Consider victims if policy changes

The tragic shooting of Kathryn Steinle has shaken San Francisco. In this painful time, we extend our deepest condolences to her family and loved ones. 

As advocates for domestic violence survivors, we abhor violence in all of its forms.

We call upon our leaders – from Capitol Hill to City Hall – to join the community in thoughtful, honest dialogue. Together, we can find real solutions that keep all communities safe.

And together, we can make sure that extreme anti-immigrant voices do not steer us into a trap that undermines community-based policing policies. 

From providing support to domestic violence survivors, we have seen firsthand how local police acting as immigration agents blocks many immigrant survivors from seeking help when they most needed it. 

In fact, calling 911 for help doesn’t always result in the victim getting the help they needed
 
Sometimes, those committing the abuse deliberately call the police on the victim if they know the victim does not have immigration status. Sometimes, police arrest both parties, especially when it comes to same-sex or transgender couples.

And immigrant crime victims – especially victims of domestic violence – could end up trapped in jail for extra time on an ICE hold, turned over to ICE agents, and facing deportation.

Norma, a San Francisco mother who had long wished to call for help, found herself instead caught up in deportation proceedings due to an ICE hold when she finally made that fateful call to 911 to report domestic violence.

So did Sonia Caiuch, who called 911 after a relative hurt her. ICE agents took Sonia after a three-day hold in the San Francisco jail. Her youngest child was just six months old at the time.

The community stopped Sonia and Norma’s deportations after much effort, but many others were lost. 

That is why we supported the city’s Due Process for All Ordinance. It’s called a “Due Process” ordinance for a good reason – a few months after it passed, a federal court declared immigration “hold” requests entirely unconstitutional.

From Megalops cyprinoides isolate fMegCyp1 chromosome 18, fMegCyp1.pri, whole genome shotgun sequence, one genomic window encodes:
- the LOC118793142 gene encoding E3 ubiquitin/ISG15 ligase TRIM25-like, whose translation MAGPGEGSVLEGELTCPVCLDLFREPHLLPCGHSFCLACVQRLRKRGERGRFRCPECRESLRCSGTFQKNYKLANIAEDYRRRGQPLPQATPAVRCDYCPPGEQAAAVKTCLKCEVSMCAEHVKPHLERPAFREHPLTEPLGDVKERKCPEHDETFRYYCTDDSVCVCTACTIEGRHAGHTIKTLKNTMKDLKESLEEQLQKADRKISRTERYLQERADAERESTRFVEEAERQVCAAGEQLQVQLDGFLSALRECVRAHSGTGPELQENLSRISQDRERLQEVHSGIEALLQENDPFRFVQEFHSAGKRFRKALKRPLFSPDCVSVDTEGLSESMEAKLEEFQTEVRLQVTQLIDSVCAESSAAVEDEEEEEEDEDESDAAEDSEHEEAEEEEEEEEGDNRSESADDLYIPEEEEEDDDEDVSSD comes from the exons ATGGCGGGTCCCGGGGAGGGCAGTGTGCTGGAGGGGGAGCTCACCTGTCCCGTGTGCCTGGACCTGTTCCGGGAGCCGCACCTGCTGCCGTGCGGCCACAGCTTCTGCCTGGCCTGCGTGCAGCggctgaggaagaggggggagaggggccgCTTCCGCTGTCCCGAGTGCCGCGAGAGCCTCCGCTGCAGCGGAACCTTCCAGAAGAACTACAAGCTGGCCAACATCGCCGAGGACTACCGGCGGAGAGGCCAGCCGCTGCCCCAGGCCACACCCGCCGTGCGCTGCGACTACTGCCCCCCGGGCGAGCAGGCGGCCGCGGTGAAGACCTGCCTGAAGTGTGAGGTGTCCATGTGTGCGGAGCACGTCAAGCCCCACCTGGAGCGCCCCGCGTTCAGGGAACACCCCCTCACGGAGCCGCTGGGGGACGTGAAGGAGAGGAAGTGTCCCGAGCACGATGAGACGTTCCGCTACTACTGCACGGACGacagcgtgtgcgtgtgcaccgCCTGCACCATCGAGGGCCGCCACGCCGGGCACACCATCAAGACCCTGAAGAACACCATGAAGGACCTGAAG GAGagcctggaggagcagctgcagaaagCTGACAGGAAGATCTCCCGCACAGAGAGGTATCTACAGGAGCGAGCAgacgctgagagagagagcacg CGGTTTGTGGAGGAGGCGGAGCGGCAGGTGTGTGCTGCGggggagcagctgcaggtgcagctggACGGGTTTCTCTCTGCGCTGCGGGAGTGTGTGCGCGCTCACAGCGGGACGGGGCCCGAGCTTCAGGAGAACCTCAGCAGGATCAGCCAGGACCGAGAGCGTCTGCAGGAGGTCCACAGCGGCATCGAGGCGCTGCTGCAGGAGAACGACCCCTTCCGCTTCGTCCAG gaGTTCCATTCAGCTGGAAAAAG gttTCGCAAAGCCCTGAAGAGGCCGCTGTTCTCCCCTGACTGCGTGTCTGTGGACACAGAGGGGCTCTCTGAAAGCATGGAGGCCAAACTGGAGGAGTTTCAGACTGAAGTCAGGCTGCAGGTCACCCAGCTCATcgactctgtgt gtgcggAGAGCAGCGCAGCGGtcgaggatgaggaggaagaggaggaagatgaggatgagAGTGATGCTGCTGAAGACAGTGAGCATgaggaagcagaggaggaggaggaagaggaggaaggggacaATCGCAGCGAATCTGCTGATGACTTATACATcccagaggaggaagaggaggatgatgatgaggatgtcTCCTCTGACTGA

For domestic violence survivors, this clean break from an unjust system of deportation is good news. 

The fact is, survivors of domestic violence may themselves have criminal convictions. Again, police may arrest both the person who commits the abuse and the person who has suffered it. And often, our criminal justice system does not work as it should. Wrongful convictions can and do occur. And people can and do make mistakes, move on, and reform their lives. 

Amid the talk about cracking down on people with felonies, we must look beyond the labels, and consider the complete circumstances of every human being.  Their aspirations, their families, and their ties to the community. 

Survivors of domestic violence are the opposite of a threat – they are parents, workers, residents, community members, and activists. They are committed to finding solutions to violence.

We were saddened to learn last week that our senators, Dianne Feinstein and Barbara Boxer, may be considering legislation that would force local law enforcement back into the role of ICE agents. We must carefully look at all of the facts and facets of this tragedy, rather than rushing to judgment. We implore them to reconsider. 

We believe this tragedy raises profound questions about many social issues, including addiction, mental health, and the ubiquity of guns. These are issues that affect us all. We urge our leaders to proceed thoughtfully, not to take rash action that will undermine civil rights and public safety. 

Maria Carolina Morales is the director of Special Projects at Community United Against Violence (CUAV), the oldest LGBT anti-violence agency in the country. Morales is a queer immigrant and she has served at CUAV for almost a decade providing support for queer and trans survivors of abuse to heal from trauma, challenge criminalization, and practice community accountability.

Orchid Pusey is the associate director at Asian Women’s Shelter (AWS). Pusey joined AWS in 2002 and she has been part of the movement to end gender-based violence for fifteen years, working as a trainer, coordinator, organizer, collaborator and advocate, and she was one of the founders of Transforming Silence Into Action Project—a national network of API LGBTQ advocates and activists addressing intimate partner violence. She has a master’s degree in linguistics and speaks Mandarin, Russian, and English.immigrationKathryn SteinleSan Franciscosanctuary citySFundocumented

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